What to do if your baby is choking
A must-watch video for all parents
By Practical Parenting team
February 01 2019
According to St. John's Ambulance 40 per cent of parents have witnessed their own baby choke, while over 80 per cent of these parents had no idea what to do in such a situation.
See the video below from St John's Ambulance for a step-by-step guide for dealing with choking:
What are the warning signs your baby is choking?
In young children, the struggle to breathe may not last long and the stopping of frantic activity may signal a serious or life-threatening situation, rather than a sign that they have dislodged the blockage. Look for other signs and symptoms such as the child’s responses, a pale face, or cold and clammy skin. These are signs that the child is in shock, according to the Better Health Channel.
Here are some other warning signs:
- Difficult or noisy breathing - ribs and chest pull inward.
- Inability to cry, cough or make much sound.
- Weak, ineffective coughing.
- Soft or high-pitched sounds while inhaling.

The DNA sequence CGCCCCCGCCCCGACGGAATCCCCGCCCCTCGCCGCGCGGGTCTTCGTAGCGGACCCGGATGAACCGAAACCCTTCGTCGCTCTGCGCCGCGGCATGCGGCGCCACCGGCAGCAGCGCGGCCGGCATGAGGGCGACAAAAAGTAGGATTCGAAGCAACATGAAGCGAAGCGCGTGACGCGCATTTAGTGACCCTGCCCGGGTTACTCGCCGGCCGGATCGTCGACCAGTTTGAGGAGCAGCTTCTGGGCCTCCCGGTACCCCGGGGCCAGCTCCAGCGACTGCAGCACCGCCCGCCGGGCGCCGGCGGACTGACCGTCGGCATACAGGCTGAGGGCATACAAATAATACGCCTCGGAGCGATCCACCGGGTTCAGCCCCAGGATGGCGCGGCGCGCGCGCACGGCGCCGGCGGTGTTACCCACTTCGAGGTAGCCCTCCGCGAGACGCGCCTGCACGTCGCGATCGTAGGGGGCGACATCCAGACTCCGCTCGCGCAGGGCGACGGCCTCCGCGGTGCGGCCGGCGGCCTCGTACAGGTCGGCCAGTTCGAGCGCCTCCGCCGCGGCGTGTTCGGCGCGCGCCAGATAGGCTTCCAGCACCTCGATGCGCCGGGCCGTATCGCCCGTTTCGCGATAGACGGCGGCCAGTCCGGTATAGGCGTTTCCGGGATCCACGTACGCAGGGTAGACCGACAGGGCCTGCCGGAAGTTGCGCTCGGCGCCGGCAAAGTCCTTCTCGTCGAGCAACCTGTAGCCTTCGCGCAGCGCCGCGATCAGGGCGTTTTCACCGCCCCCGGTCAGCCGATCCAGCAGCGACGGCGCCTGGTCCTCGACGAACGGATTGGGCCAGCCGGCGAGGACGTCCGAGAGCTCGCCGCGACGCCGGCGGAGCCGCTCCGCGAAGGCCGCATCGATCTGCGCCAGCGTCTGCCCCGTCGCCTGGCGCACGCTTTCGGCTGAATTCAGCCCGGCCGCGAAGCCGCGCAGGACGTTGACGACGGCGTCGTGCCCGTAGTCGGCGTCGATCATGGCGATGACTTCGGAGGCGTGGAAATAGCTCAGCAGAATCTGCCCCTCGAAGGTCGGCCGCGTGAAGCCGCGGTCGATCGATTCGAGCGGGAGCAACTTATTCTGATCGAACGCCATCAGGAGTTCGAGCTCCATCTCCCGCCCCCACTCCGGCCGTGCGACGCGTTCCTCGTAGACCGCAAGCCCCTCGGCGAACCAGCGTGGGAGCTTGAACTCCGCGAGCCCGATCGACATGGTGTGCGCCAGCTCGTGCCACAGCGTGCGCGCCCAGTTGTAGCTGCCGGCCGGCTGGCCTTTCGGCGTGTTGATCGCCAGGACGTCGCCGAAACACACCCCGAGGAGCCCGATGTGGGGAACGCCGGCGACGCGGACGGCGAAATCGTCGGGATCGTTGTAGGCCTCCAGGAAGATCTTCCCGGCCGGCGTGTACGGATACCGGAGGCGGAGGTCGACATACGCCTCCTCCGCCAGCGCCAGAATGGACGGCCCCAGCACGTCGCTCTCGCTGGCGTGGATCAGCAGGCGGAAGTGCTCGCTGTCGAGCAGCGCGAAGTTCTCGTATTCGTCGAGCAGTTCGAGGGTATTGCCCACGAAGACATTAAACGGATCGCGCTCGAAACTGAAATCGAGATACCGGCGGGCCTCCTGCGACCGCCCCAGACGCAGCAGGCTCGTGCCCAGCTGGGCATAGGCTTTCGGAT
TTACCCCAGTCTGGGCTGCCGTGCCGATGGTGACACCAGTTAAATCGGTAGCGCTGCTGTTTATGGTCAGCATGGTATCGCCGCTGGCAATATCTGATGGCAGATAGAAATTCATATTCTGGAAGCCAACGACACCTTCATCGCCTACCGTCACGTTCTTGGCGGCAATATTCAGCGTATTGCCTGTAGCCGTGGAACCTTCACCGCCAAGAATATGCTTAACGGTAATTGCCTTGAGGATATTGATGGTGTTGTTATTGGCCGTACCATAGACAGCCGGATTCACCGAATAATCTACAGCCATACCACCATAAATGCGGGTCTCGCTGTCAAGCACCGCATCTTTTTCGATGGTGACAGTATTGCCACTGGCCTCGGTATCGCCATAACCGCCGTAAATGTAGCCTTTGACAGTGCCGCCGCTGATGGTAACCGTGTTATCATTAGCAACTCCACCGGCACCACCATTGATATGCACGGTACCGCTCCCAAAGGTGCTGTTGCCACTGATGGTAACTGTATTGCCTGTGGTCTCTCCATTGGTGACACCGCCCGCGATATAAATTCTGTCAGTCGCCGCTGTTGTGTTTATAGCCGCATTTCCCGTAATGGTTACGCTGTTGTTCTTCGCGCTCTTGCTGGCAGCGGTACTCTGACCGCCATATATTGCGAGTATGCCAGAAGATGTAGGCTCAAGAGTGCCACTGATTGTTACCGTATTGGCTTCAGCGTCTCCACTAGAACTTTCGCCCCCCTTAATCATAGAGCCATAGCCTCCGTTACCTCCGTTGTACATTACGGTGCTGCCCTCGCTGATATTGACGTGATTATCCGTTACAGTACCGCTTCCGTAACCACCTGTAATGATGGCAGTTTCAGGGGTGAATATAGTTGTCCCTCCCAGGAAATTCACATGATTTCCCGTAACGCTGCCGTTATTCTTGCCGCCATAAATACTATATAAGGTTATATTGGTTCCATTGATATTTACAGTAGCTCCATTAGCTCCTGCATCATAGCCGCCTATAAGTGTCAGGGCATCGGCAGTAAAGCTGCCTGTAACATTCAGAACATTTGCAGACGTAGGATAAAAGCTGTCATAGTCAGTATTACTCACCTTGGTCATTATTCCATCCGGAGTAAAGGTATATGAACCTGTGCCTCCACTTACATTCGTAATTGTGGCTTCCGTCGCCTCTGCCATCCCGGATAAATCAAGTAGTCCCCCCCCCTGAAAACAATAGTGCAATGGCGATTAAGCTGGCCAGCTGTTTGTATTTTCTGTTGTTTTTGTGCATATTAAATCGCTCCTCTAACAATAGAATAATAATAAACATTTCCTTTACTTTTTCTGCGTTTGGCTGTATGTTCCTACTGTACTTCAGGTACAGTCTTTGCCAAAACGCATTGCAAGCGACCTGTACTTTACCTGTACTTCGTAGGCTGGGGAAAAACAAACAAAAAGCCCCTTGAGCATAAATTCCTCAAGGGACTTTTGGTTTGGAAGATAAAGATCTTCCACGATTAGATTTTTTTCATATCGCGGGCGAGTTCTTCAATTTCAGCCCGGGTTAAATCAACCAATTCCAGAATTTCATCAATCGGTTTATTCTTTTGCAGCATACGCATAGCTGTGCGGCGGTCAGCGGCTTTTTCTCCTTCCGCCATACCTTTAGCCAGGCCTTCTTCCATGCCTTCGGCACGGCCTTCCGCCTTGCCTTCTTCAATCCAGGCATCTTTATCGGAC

How do I treat a choking baby?
Immediately check if the child is still able to breathe, cough or cry. If so, they may be able to dislodge the object by coughing. Do not try to dislodge the object by hitting the child on the back or squeezing the stomach – this may move the object into a more dangerous position and cause the child to stop breathing.
Stay with the child and watch to see if their breathing improves. If the child is not breathing easily within a few minutes, call triple zero (000).
If, after the coughing settles down, there is any continued noisy breathing or coughing, take the child to see a doctor, as the object may have lodged in the windpipe or airway. If this is the case, it will need to be removed in hospital using a special instrument.
What to do when the child is not breathing
For a young child (under about five years), place the child face down over your lap so that the head is lower than the chest. For an older child, lay them on their side. Give four sharp blows on the back between the shoulder blades to dislodge the object.
Check again for signs of breathing. If the child is still not breathing, call triple zero (000) and ask for an ambulance. The ambulance service operator will be able to tell you what to do next. You will probably be advised to start expired air resuscitation (mouth to mouth) while waiting for help.
Do not use the Heimlich manoeuvre (squeezing the abdomen or hitting the child in the abdomen) unless directed to by the ambulance service operator, as this can cause serious damage to organs in the abdomen.